Thoughts, learnings and regrets after three years on Home Assistant

Just a little blog of my own. Most of it will be familiar to people here.


Thanks for the share and I share your point of view about current state of HA .
Myself coming from closed automation systems market (AMX, Crestron,…), HA is so much better even with its little drawbacks but still can find a way around most of time thanks to open source ! (Interesting to note also that AMX, one of the leader in the past of home/conference room automation systems has released a new generation of controlers that is an expensive ersatz of HA :rofl:

I’m in the process of rectifying this same issue:

When I look back, there are a few things that I would do differently. I might have leaned more toward smart switches and integrated wall sockets than smart bulbs

Smart bulbs are fine for table lamps and indication but for room lighting when I have guests that don’t understand that all the lights are automatically controlled they need to be able to operate physical switches.


I really like the Hue bulbs – they put out much better light (much warmer, better colour) than the averge LED. I’d like to combine the approaches – have smart switches that just turn off the bulbs (but leave them powered).

There are many high CRI LED bulbs (> 90) no need for a smart one for that.

Thanks for sharing that. Good points, all.

I want to add one observation: You started as many of us have; looking for a good use case to try out a Raspberry Pi.

Fortunately, HA isn’t tied to the RPi or any other hardware. This is a huge positive.

The negative, IMHO, is a lot of us who use HA are born tinkerers. We love buying bigger, faster and “better” hardware. Of course HA can scale up to just about any environment we can imagine and build.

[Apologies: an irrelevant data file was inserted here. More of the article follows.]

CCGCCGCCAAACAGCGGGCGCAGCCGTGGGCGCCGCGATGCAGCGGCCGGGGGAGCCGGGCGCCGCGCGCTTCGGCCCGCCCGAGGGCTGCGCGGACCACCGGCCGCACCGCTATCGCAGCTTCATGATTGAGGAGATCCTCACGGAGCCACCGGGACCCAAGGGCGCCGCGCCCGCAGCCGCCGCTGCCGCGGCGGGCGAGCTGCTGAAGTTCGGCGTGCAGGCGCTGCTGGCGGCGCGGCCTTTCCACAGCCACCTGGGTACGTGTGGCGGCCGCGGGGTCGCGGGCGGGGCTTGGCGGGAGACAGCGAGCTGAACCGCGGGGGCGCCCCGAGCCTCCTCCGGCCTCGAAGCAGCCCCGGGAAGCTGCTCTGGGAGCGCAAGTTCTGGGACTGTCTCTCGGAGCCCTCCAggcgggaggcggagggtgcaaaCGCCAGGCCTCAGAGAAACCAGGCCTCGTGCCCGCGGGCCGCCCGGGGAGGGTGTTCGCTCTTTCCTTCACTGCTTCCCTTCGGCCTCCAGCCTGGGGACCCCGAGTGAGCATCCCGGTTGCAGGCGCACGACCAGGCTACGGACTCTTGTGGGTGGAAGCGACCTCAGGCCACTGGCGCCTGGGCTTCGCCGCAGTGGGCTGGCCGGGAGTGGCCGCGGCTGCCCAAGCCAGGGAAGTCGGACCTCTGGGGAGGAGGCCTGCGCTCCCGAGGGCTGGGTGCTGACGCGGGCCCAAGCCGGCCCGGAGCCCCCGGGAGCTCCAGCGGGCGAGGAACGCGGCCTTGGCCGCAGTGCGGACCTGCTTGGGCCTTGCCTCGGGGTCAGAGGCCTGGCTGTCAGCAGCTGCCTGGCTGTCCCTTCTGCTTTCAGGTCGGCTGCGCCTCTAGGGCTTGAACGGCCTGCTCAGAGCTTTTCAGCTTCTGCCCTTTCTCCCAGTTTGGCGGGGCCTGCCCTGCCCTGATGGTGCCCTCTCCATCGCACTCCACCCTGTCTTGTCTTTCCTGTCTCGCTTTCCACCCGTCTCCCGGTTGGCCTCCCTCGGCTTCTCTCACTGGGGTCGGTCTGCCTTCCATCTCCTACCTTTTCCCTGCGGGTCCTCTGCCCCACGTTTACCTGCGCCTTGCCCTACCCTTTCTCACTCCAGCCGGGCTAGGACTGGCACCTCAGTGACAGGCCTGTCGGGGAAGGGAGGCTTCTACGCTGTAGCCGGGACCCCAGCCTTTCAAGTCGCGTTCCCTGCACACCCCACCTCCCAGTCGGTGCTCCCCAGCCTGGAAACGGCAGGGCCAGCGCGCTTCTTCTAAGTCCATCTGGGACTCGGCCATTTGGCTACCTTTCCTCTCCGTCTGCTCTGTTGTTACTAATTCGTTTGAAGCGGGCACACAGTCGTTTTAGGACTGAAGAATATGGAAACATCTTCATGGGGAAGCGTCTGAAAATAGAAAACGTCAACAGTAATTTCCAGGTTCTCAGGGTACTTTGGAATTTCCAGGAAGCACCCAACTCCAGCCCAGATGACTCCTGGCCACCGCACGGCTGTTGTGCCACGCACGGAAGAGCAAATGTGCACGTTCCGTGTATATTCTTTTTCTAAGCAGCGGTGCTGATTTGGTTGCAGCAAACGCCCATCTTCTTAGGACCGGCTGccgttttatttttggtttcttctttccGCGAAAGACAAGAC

My concern is that some people on this forum suggest HA should be run on more expensive hardware. I’ve seen this pattern often throughout a long career in IT: Developers get the best hardware, then develop things which require that hardware to work effectively.

My plea is simple: Don’t abandon the users who are attracted to HA because it can run on a RPi. By doing so, you remove one of HA’s key “selling points.”

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I fully agree with this. I started with HA on a Rpi3b/1Gb ram with 7" touchscreen that I had lying around, which I was running in supervised and using as both the engine and the control/display unit. That worked, but it was really stretching the hardware. Then again, I might not have started using HA if I would have had to invest in a more expensive setup. All I wanted in the beginning was a thermostat that could run two different weekly schedules every other week. I only had to buy a relay. But the rabbit hole was opened…

I wrote a quick follow-up post on this, just FYI. I had cut out several things from the first one, just to get it published. These are just the bits I was going to mention as well.